Festo's Pneumatic Valve Terminal Offers More Control Options

Festo has released a new pneumatic valve terminal for machine builders that provides more control options in a compact package, making it a good option for standardization on one terminal, according to the company.

The VTUG is aimed at engineers building machines for a number of industries, including food, beverage, packaging, electronics, semiconductor, and light assembly, according to Festo.

It is especially conducive to applications that require special pressure and temperature concerns, Daniella Gonzalez-Olgren, a valve product specialist for Festo US, told Design News, in an email. Its flexibility in terms of control options also makes it a good choice as a standard valve terminal for machines. "It's ideal for applications with low-pressure range, such as external pilot air for vacuum operation and common pilot air supply for all valves," Gonzalez-Olgren told us. "The target users are machine builders that require high pressure (up to 10 bar), and high temperature (Up to 60C). So basically anyone that's looking for a cost-effective solution (for these applications)."

Key among the new features of the VTUG is its numerous control options, which allow for a range of connections and installation options and provide design flexibility. "Its connections range from multi-pin up to fieldbus with enormous pneumatic and electrical options," Gonzalez-Olgren said. "You can pair it up with the CTEU node that uses I-Port from Festo, you can have it with multi-pin, you can have it with different protocols like DeviceNet, ProfiBus, CanOpen, CC-Link, and EtherCat."

The VTUG also is a good option for control cabinet installation, she added, "since you can get it with bottom ports, no special assembly required."

Additionally, Festo offers a number of options for the VTUG's electrical module, allowing customers to change it at any time -- i.e., from multi-pin to fieldbus -- simply by switching the module. The VTUG also allows machine builders to perform a number of design functions that weren't previously available to them, Gonzalez-Olgren said.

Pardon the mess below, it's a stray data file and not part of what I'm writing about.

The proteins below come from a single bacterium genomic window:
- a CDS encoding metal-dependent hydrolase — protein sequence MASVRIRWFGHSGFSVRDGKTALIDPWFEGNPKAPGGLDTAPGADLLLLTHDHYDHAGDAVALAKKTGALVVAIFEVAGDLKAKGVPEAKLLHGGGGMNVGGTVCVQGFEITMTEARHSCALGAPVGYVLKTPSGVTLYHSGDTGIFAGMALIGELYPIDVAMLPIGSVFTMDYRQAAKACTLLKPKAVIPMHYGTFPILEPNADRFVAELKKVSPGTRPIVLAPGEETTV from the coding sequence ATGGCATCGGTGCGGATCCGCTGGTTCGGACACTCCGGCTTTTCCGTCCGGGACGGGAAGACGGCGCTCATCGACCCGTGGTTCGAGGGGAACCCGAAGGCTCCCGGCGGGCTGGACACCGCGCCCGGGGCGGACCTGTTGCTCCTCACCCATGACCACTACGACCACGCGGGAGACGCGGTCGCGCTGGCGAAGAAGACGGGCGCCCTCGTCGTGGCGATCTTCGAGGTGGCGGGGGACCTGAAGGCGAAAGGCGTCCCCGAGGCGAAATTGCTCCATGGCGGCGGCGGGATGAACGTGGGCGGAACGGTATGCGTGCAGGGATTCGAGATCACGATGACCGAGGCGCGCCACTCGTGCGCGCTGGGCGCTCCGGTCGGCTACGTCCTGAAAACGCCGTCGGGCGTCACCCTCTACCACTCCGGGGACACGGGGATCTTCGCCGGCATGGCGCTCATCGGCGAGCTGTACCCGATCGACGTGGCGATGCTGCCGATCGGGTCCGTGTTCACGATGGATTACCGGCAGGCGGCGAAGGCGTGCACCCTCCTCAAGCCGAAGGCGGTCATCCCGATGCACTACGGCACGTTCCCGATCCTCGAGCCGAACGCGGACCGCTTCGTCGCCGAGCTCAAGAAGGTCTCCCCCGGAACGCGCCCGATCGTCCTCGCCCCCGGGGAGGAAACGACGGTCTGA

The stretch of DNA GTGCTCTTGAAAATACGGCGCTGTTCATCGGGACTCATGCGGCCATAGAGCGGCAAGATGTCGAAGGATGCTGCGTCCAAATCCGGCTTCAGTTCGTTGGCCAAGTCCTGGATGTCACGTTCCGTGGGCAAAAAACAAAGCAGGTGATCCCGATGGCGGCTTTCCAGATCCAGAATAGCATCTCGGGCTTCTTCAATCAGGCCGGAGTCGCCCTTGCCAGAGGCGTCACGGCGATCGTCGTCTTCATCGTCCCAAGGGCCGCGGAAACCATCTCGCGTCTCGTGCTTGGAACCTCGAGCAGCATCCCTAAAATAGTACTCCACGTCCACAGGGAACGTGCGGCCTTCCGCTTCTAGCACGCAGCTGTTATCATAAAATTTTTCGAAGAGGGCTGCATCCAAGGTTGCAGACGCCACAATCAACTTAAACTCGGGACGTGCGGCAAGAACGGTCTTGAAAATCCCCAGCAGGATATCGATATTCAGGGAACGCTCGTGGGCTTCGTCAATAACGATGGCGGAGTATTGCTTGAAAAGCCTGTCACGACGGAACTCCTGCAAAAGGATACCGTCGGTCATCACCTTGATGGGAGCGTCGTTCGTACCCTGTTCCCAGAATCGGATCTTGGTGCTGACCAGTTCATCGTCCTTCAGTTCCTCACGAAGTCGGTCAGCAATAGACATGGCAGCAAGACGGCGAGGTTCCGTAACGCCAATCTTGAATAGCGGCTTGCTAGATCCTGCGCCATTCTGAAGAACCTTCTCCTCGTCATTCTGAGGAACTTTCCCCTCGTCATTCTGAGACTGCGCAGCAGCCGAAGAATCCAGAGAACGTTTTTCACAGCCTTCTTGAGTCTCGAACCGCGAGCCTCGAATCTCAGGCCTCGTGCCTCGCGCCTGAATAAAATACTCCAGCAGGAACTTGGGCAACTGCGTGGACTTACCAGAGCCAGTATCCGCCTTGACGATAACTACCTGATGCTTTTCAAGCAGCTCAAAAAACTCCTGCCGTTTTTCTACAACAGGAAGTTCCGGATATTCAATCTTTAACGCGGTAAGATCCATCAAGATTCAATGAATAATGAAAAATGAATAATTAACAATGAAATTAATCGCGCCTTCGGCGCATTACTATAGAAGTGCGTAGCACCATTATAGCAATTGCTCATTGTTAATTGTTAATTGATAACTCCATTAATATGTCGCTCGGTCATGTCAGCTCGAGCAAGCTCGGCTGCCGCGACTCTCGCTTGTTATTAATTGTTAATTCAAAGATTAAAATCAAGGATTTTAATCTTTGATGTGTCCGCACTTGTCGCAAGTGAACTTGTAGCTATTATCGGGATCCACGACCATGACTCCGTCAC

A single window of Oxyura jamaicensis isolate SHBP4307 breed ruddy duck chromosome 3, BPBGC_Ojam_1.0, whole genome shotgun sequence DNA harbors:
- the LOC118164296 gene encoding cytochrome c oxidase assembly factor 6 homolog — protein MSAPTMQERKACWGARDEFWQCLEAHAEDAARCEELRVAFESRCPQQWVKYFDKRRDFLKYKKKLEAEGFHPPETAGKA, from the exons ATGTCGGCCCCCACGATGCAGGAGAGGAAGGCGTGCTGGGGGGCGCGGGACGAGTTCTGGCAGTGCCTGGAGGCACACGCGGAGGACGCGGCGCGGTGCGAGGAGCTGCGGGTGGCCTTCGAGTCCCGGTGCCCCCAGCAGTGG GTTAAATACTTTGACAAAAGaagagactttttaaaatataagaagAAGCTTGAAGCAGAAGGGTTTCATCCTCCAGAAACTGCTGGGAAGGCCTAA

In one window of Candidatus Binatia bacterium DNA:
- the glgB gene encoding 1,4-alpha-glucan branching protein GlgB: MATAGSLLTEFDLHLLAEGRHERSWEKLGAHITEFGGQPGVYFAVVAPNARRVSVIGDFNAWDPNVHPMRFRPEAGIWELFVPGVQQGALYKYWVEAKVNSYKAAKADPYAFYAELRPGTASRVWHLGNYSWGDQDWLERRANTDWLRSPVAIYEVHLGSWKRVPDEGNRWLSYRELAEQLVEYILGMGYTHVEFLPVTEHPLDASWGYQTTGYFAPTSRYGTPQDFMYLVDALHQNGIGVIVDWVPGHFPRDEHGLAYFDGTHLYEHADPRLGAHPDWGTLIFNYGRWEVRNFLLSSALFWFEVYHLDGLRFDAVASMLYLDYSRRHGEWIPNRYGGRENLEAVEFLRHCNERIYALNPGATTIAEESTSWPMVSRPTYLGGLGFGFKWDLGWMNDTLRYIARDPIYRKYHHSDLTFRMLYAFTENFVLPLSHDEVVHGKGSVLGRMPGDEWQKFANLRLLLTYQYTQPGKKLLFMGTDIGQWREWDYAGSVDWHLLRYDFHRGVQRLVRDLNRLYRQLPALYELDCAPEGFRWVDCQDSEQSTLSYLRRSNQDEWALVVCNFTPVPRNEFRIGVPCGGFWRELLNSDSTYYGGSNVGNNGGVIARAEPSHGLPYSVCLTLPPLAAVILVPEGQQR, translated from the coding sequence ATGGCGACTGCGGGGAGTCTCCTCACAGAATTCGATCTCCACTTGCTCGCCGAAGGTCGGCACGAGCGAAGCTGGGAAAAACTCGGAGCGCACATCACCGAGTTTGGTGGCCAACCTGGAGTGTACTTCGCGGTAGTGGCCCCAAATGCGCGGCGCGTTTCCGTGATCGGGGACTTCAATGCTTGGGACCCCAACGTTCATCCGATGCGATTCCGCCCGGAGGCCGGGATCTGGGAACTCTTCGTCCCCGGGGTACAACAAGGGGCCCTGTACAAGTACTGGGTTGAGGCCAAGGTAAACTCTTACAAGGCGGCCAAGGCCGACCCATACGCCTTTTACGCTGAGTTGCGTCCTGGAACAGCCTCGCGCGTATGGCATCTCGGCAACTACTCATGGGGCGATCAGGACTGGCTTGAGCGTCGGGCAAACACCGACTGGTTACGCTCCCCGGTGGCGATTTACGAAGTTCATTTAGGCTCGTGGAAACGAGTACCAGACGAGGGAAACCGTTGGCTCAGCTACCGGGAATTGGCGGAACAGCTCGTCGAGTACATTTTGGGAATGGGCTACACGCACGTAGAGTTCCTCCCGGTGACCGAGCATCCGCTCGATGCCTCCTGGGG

"They can add vacuum and pressure zones in the same manifold, as well as different pressure zones," she told us. "They can also achieve higher flows per footprint of the valve terminal without breaking the bank, and can mount the valves directly without the need of any brackets."

Festo has designed the VTUG to be more energy efficient than competitive products, with the inclusion of a current reduction circuit that reduces power consumption by 35 percent once the valve has been activated. The company also kept ease of installation in mind with the new terminal. The VTUG includes captive screws and seals, "which make the installation very easy especially if the machine is in a hard to reach place, since you don't risk dropping a screw or seals while you're trying to install or replace a valve," Gonzalez-Olgren said.

Machine builders using VTUG also can configure valve terminals directly in Festo's online configurator, which allows them access to CAD drawings and documentation to support the design as they go.

For pricing and availability information about the VTUG, which Gonzalez-Olgren said varies depending on the configuration and number of valves, engineers can visit Festo's website.

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